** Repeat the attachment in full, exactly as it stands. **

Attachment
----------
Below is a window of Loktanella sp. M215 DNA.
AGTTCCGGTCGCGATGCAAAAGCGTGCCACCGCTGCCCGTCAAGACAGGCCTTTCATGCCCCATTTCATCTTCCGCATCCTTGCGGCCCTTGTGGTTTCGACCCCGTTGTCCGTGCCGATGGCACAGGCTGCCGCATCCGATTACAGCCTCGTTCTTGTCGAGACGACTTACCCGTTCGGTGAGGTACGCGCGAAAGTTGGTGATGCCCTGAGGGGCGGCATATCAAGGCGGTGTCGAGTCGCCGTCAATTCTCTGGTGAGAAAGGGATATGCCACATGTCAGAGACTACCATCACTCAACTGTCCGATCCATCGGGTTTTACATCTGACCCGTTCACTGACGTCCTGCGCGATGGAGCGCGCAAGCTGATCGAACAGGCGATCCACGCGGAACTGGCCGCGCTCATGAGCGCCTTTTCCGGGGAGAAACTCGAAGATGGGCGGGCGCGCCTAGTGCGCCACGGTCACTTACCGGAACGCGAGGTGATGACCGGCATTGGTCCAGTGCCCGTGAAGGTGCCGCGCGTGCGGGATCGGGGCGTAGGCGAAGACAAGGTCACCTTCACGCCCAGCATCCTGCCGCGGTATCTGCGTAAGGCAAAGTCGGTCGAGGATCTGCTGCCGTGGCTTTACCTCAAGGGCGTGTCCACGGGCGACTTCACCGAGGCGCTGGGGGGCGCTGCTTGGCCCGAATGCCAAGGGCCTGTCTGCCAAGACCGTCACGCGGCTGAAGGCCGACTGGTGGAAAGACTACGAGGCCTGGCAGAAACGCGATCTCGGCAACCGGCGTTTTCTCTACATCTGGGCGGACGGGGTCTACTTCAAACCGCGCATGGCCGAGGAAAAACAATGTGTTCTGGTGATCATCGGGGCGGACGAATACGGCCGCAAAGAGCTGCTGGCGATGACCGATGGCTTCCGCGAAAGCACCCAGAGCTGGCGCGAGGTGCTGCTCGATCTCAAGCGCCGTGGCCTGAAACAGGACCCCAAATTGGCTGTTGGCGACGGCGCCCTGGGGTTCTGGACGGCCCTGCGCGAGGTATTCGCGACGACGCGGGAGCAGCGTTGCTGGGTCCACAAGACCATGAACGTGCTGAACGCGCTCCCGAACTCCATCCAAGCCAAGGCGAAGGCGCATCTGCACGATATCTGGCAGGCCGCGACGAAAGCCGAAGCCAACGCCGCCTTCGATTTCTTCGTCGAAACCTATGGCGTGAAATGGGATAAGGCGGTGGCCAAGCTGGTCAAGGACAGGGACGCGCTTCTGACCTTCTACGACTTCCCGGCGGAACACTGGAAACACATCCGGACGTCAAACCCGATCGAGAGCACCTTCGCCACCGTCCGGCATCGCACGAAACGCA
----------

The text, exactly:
Below is a window of Loktanella sp. M215 DNA.
AGTTCCGGTCGCGATGCAAAAGCGTGCCACCGCTGCCCGTCAAGACAGGCCTTTCATGCCCCATTTCATCTTCCGCATCCTTGCGGCCCTTGTGGTTTCGACCCCGTTGTCCGTGCCGATGGCACAGGCTGCCGCATCCGATTACAGCCTCGTTCTTGTCGAGACGACTTACCCGTTCGGTGAGGTACGCGCGAAAGTTGGTGATGCCCTGAGGGGCGGCATATCAAGGCGGTGTCGAGTCGCCGTCAATTCTCTGGTGAGAAAGGGATATGCCACATGTCAGAGACTACCATCACTCAACTGTCCGATCCATCGGGTTTTACATCTGACCCGTTCACTGACGTCCTGCGCGATGGAGCGCGCAAGCTGATCGAACAGGCGATCCACGCGGAACTGGCCGCGCTCATGAGCGCCTTTTCCGGGGAGAAACTCGAAGATGGGCGGGCGCGCCTAGTGCGCCACGGTCACTTACCGGAACGCGAGGTGATGACCGGCATTGGTCCAGTGCCCGTGAAGGTGCCGCGCGTGCGGGATCGGGGCGTAGGCGAAGACAAGGTCACCTTCACGCCCAGCATCCTGCCGCGGTATCTGCGTAAGGCAAAGTCGGTCGAGGATCTGCTGCCGTGGCTTTACCTCAAGGGCGTGTCCACGGGCGACTTCACCGAGGCGCTGGGGGGCGCTGCTTGGCCCGAATGCCAAGGGCCTGTCTGCCAAGACCGTCACGCGGCTGAAGGCCGACTGGTGGAAAGACTACGAGGCCTGGCAGAAACGCGATCTCGGCAACCGGCGTTTTCTCTACATCTGGGCGGACGGGGTCTACTTCAAACCGCGCATGGCCGAGGAAAAACAATGTGTTCTGGTGATCATCGGGGCGGACGAATACGGCCGCAAAGAGCTGCTGGCGATGACCGATGGCTTCCGCGAAAGCACCCAGAGCTGGCGCGAGGTGCTGCTCGATCTCAAGCGCCGTGGCCTGAAACAGGACCCCAAATTGGCTGTTGGCGACGGCGCCCTGGGGTTCTGGACGGCCCTGCGCGAGGTATTCGCGACGACGCGGGAGCAGCGTTGCTGGGTCCACAAGACCATGAACGTGCTGAACGCGCTCCCGAACTCCATCCAAGCCAAGGCGAAGGCGCATCTGCACGATATCTGGCAGGCCGCGACGAAAGCCGAAGCCAACGCCGCCTTCGATTTCTTCGTCGAAACCTATGGCGTGAAATGGGATAAGGCGGTGGCCAAGCTGGTCAAGGACAGGGACGCGCTTCTGACCTTCTACGACTTCCCGGCGGAACACTGGAAACACATCCGGACGTCAAACCCGATCGAGAGCACCTTCGCCACCGTCCGGCATCGCACGAAACGCA